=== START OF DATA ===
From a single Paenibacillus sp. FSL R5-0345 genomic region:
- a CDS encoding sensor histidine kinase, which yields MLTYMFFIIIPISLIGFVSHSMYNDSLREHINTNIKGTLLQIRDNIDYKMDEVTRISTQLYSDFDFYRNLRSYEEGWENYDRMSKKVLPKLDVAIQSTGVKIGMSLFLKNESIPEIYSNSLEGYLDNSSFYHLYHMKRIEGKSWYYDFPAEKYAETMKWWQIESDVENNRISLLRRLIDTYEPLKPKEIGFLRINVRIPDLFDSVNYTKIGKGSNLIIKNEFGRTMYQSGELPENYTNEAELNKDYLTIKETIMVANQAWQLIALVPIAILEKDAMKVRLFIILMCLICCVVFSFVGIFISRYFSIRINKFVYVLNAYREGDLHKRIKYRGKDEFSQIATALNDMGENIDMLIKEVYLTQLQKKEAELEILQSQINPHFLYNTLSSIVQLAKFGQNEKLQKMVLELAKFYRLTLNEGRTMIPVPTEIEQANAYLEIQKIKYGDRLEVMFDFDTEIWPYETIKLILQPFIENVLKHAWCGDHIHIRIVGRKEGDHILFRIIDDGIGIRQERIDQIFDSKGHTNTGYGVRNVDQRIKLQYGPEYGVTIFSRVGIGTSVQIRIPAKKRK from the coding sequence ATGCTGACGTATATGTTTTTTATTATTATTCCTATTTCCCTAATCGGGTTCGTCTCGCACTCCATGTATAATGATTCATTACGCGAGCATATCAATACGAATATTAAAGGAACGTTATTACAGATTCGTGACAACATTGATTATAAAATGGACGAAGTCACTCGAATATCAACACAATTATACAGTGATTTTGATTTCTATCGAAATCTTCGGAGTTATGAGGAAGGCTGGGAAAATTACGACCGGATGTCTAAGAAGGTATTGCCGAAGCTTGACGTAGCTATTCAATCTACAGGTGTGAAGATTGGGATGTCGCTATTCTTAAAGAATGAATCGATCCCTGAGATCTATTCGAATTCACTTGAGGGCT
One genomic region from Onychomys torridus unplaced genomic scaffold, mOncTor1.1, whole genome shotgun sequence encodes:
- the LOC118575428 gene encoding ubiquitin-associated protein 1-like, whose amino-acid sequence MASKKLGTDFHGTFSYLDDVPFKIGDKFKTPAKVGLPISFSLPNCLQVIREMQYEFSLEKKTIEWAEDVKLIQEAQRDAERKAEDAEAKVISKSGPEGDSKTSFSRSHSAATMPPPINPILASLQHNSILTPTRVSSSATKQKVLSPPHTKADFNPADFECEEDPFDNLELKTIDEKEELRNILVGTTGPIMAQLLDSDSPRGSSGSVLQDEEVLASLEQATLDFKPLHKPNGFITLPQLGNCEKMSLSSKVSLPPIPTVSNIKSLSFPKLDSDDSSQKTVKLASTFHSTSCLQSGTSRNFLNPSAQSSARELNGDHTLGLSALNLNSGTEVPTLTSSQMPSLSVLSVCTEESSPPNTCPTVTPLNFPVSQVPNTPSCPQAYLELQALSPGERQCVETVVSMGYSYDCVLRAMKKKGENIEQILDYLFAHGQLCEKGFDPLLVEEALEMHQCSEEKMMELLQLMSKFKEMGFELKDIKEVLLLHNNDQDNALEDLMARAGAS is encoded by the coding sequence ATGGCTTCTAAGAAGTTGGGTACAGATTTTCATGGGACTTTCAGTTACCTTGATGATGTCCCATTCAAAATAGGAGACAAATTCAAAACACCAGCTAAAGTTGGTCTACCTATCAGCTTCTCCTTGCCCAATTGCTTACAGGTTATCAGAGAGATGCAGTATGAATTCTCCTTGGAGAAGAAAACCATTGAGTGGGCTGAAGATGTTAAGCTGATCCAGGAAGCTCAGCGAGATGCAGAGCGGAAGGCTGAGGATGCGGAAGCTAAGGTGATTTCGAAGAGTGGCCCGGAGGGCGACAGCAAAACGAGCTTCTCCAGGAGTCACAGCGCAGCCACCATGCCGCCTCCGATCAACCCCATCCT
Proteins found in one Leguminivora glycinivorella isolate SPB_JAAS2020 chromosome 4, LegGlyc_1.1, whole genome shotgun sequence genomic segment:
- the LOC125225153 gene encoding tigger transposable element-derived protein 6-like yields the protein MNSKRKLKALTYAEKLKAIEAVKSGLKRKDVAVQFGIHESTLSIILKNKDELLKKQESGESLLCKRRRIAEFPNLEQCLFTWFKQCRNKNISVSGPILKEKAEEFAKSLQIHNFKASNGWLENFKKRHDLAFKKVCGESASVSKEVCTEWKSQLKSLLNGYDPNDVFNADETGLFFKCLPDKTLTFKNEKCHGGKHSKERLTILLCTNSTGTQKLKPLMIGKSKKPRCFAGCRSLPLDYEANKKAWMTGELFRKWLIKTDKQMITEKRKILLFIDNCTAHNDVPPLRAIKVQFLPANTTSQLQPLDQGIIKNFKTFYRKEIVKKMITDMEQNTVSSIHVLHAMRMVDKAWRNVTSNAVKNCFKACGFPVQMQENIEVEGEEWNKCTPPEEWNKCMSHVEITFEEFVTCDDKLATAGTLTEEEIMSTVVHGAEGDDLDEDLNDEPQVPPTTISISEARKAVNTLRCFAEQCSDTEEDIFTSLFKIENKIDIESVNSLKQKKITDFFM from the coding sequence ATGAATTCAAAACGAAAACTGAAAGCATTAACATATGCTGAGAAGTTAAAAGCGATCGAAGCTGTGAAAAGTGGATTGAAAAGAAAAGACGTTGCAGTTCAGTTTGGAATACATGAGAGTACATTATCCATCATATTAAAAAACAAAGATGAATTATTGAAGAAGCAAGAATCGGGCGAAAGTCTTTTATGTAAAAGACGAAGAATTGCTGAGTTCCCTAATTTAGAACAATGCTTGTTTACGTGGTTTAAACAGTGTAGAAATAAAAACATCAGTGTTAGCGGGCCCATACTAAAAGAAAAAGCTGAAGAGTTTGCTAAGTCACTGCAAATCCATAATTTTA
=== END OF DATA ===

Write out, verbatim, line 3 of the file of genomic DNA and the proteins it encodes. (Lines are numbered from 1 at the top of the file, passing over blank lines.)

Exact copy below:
One genomic region from Onychomys torridus unplaced genomic scaffold, mOncTor1.1, whole genome shotgun sequence encodes: